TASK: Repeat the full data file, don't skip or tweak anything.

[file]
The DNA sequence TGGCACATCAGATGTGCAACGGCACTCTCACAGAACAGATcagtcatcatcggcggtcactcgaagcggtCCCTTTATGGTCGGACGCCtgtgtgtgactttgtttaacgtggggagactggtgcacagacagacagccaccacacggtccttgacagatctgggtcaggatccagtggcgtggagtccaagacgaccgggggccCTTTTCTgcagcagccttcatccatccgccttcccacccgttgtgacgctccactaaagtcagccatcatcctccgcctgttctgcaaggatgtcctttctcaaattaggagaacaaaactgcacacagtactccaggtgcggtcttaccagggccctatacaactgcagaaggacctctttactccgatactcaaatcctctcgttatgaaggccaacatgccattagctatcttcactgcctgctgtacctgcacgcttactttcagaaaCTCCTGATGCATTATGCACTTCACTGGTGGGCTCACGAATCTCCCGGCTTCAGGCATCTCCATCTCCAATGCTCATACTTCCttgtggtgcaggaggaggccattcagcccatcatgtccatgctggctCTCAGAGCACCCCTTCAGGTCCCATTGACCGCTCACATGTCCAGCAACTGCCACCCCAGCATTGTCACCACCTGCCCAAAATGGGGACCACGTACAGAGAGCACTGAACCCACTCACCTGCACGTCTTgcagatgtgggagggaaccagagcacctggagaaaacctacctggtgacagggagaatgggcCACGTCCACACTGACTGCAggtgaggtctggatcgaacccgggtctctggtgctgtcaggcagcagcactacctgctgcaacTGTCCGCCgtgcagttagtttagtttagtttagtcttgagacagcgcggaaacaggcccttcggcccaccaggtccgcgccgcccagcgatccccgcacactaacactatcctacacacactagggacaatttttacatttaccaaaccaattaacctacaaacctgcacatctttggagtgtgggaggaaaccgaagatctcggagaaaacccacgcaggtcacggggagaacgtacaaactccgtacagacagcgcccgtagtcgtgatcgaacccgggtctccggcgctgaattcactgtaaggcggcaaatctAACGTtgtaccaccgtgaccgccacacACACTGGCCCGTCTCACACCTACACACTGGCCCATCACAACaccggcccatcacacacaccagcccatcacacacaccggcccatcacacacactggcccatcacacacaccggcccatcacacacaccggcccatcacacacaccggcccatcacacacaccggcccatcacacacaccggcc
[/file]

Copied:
The DNA sequence TGGCACATCAGATGTGCAACGGCACTCTCACAGAACAGATcagtcatcatcggcggtcactcgaagcggtCCCTTTATGGTCGGACGCCtgtgtgtgactttgtttaacgtggggagactggtgcacagacagacagccaccacacggtccttgacagatctgggtcaggatccagtggcgtggagtccaagacgaccgggggccCTTTTCTgcagcagccttcatccatccgccttcccacccgttgtgacgctccactaaagtcagccatcatcctccgcctgttctgcaaggatgtcctttctcaaattaggagaacaaaactgcacacagtactccaggtgcggtcttaccagggccctatacaactgcagaaggacctctttactccgatactcaaatcctctcgttatgaaggccaacatgccattagctatcttcactgcctgctgtacctgcacgcttactttcagaaaCTCCTGATGCATTATGCACTTCACTGGTGGGCTCACGAATCTCCCGGCTTCAGGCATCTCCATCTCCAATGCTCATACTTCCttgtggtgcaggaggaggccattcagcccatcatgtccatgctggctCTCAGAGCACCCCTTCAGGTCCCATTGACCGCTCACATGTCCAGCAACTGCCACCCCAGCATTGTCACCACCTGCCCAAAATGGGGACCACGTACAGAGAGCACTGAACCCACTCACCTGCACGTCTTgcagatgtgggagggaaccagagcacctggagaaaacctacctggtgacagggagaatgggcCACGTCCACACTGACTGCAggtgaggtctggatcgaacccgggtctctggtgctgtcaggcagcagcactacctgctgcaacTGTCCGCCgtgcagttagtttagtttagtttagtcttgagacagcgcggaaacaggcccttcggcccaccaggtccgcgccgcccagcgatccccgcacactaacactatcctacacacactagggacaatttttacatttaccaaaccaattaacctacaaacctgcacatctttggagtgtgggaggaaaccgaagatctcggagaaaacccacgcaggtcacggggagaacgtacaaactccgtacagacagcgcccgtagtcgtgatcgaacccgggtctccggcgctgaattcactgtaaggcggcaaatctAACGTtgtaccaccgtgaccgccacacACACTGGCCCGTCTCACACCTACACACTGGCCCATCACAACaccggcccatcacacacaccagcccatcacacacaccggcccatcacacacactggcccatcacacacaccggcccatcacacacaccggcccatcacacacaccggcccatcacacacaccggcccatcacacacaccggcc